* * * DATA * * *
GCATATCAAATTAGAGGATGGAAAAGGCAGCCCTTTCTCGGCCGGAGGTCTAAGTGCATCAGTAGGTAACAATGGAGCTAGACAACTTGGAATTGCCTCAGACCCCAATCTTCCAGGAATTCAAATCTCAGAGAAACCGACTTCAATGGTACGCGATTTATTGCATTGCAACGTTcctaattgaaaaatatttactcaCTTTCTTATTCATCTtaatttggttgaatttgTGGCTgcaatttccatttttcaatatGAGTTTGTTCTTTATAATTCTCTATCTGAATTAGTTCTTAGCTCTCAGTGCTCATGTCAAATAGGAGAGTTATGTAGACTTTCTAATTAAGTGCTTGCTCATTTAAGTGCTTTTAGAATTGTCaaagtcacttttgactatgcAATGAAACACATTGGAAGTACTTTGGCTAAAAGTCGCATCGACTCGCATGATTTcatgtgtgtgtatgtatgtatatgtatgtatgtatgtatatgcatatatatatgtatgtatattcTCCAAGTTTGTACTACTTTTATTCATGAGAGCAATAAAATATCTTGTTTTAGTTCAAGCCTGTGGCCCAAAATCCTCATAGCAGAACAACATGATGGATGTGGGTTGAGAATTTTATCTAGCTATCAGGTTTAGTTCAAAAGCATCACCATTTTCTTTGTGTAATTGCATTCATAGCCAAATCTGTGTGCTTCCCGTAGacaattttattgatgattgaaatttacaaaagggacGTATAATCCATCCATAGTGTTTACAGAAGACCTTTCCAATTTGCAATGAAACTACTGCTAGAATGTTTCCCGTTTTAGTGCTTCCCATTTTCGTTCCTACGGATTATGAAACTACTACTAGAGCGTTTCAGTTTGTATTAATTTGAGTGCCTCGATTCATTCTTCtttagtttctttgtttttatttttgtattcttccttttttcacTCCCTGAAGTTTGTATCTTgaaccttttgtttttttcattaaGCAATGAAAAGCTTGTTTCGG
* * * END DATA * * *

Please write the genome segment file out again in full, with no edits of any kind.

GCATATCAAATTAGAGGATGGAAAAGGCAGCCCTTTCTCGGCCGGAGGTCTAAGTGCATCAGTAGGTAACAATGGAGCTAGACAACTTGGAATTGCCTCAGACCCCAATCTTCCAGGAATTCAAATCTCAGAGAAACCGACTTCAATGGTACGCGATTTATTGCATTGCAACGTTcctaattgaaaaatatttactcaCTTTCTTATTCATCTtaatttggttgaatttgTGGCTgcaatttccatttttcaatatGAGTTTGTTCTTTATAATTCTCTATCTGAATTAGTTCTTAGCTCTCAGTGCTCATGTCAAATAGGAGAGTTATGTAGACTTTCTAATTAAGTGCTTGCTCATTTAAGTGCTTTTAGAATTGTCaaagtcacttttgactatgcAATGAAACACATTGGAAGTACTTTGGCTAAAAGTCGCATCGACTCGCATGATTTcatgtgtgtgtatgtatgtatatgtatgtatgtatgtatatgcatatatatatgtatgtatattcTCCAAGTTTGTACTACTTTTATTCATGAGAGCAATAAAATATCTTGTTTTAGTTCAAGCCTGTGGCCCAAAATCCTCATAGCAGAACAACATGATGGATGTGGGTTGAGAATTTTATCTAGCTATCAGGTTTAGTTCAAAAGCATCACCATTTTCTTTGTGTAATTGCATTCATAGCCAAATCTGTGTGCTTCCCGTAGacaattttattgatgattgaaatttacaaaagggacGTATAATCCATCCATAGTGTTTACAGAAGACCTTTCCAATTTGCAATGAAACTACTGCTAGAATGTTTCCCGTTTTAGTGCTTCCCATTTTCGTTCCTACGGATTATGAAACTACTACTAGAGCGTTTCAGTTTGTATTAATTTGAGTGCCTCGATTCATTCTTCtttagtttctttgtttttatttttgtattcttccttttttcacTCCCTGAAGTTTGTATCTTgaaccttttgtttttttcattaaGCAATGAAAAGCTTGTTTCGG